Pray for the Afghan people as they navigate political unrest, violence and persecution. Pray that they may find peace in Christ among overwhelming circumstances.
Pray that God would intervene and glorify His name in this tragic situation.
Pray for Afghan believers whose lives are being threatened by the new regime. Ask God to give them courage and strength.
Pray for Afghans at risk because of their service alongside the U.S. government and that they would be quickly and safely evacuated.
Pray that the millions of Afghans who have never heard the Gospel will have an opportunity to hear.
Pray for neighboring countries, as well as countries around the globe, as they attempt to host the surge of refugees coming out of Afghanistan.
Pray for Afghans who are desperately trying to leave Afghanistan.
Pray that those helping will be able to overcome obstacles as they facilitate the exits and relocations of Afghans.
Pray that the physical needs of those waiting at entrances and at the airport will be met, including protection, water and more.
Pray for favor and that pathways become available to safety and relocation.
Pray for countries to open their borders and for people to open their hearts to those being displaced from their homes.
Pray for those who will not be relocated.
Partner as a Church
In Kentucky, contact John Barnett, KBC missions strategist ([email protected]), to discover new opportunities and strategic pathways to help equip your church to love and serve refugees both locally and globally.
Ron Crow, Disaster Relief Director, Kentucky Baptist Convention
Here we are in the middle of summer, and everyone is busy going here and there. Vacations are happening. Ball games are in full force. School is out, all the while preparations are being made for the return to school. Home repairs and upgrades are in full swing. Birthday parties. Celebrations. And the list goes on and on.
We all get so busy doing what we have to do. And of course, there is a list of those things we want to do. There are even those extra things we are asked to do. And before you know it, our time is gone.
But there are always needs. There is always someone who needs help. I was so encouraged a few weeks ago when one of our Kentucky disaster relief volunteers said to me, “I had planned to go fishing all week. I had nothing planned, so was looking forward to relaxing and fishing. But then there was a call to help those who had been affected by the floods in West Virginia.” And he realized that the need for those hurting was more important than the need to go fishing. What a testimony!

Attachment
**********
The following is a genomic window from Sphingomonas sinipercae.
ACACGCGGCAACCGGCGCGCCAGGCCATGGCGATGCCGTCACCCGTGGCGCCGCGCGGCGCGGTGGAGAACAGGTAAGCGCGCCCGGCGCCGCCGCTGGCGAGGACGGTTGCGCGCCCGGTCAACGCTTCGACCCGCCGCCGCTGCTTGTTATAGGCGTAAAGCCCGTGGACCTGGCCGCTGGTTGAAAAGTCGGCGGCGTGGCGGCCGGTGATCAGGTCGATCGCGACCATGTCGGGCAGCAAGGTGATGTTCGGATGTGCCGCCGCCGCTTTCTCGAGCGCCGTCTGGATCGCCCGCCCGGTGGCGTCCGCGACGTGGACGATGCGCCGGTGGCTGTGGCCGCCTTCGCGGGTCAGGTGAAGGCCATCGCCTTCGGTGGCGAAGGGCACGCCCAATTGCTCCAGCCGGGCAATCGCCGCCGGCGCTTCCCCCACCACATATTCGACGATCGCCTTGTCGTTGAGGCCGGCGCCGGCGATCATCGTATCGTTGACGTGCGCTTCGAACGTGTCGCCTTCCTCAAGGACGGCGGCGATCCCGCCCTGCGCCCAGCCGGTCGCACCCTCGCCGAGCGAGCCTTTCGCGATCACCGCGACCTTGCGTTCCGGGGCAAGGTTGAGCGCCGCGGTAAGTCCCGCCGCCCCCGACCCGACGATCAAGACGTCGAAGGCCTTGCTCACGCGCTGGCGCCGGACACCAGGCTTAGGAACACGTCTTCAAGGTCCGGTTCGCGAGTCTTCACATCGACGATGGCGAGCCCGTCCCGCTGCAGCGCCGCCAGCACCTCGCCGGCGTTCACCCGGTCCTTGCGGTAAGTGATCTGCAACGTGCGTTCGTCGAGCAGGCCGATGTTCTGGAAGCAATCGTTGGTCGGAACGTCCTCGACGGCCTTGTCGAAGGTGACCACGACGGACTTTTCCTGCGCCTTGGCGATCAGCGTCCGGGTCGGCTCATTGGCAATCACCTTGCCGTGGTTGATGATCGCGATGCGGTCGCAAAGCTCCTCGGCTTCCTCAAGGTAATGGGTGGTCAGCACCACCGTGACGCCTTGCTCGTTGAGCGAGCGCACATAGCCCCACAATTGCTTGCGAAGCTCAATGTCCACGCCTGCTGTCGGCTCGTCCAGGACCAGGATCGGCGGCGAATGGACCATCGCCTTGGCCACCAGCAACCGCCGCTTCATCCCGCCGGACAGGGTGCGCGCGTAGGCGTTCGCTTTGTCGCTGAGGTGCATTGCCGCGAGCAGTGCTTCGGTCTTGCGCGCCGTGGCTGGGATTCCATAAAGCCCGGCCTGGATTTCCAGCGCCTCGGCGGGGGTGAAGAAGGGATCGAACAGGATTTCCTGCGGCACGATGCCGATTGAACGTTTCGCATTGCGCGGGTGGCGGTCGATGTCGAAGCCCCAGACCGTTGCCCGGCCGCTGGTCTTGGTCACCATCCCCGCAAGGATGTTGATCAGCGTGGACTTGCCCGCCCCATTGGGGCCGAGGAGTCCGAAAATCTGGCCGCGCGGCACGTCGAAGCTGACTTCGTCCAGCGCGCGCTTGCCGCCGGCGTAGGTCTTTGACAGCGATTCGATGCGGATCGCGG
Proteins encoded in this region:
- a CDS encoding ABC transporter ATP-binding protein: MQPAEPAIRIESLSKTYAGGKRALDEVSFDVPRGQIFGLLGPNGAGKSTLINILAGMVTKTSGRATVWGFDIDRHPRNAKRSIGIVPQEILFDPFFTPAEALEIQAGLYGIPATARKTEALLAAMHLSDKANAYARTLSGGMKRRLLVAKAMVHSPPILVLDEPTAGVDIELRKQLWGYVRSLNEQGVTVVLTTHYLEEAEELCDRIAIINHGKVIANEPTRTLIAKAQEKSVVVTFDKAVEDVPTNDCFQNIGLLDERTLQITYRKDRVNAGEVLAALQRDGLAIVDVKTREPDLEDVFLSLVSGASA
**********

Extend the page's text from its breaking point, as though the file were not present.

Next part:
And the reality is, when you help someone else, you are a blessing to them, but you also receive a blessing. Above all, Christ is honored.
You don’t always have to give up a full week to “be on mission.” It might take you only a few minutes, a few hours, a full day or even more, but the Lord is just waiting on people to say, “I can help with that!”
We should live every day on mission looking for large and small opportunities to say, “I can help with that!” From a kind word or deed that brings a smile, to helping someone one with something that they simply cannot do it without help, “I can help with that!”
I’m reminded of the words of Paul to the Galatians, “Let us not become weary in doing good, for at the proper time we will reap a harvest if we do not give up.” Galatians 6:9.
So, look around. Who do you see? What do you see? And can you say, “I can help with that!”
Thinking like a missionary is a reasonable service proposition (Romans 12:1). It is not extreme in light of what Christ has done for us. Following Jesus might seem radical or extreme at the outset, but once the initial step has been made the missionary mindset follows naturally.
Following Jesus re-wires our thinking. It changes every facet of our worldview. Christ is the light of the world, and His light enlightens us (John 1:4; 8:12). Far too often as Christians, we exaggerate the difficultly of choices that are normalized in the Scripture, i.e., sharing the gospel as a regular part of our daily walk with the Lord.
Life as kingdom citizens is joyfully different than the status quo. We get to live with a perspective focused on “things above.” For example, Hebrews 12:2 says, “Looking to Jesus, the author and perfecter of our faith, who for the joy that was set before Him endured the cross…” As our Lord and Savior, Jesus modeled this kind of mindset for every believer. As born-again believers, God has filled us with the Holy Spirit, so that we might walk in His ways. Remember, it is Christ in us and not Christ and us!
We could try to identify the bottom-line indicators of the missionary mindset in a number of ways, but perhaps the simplest way is to look at a missionary’s priorities.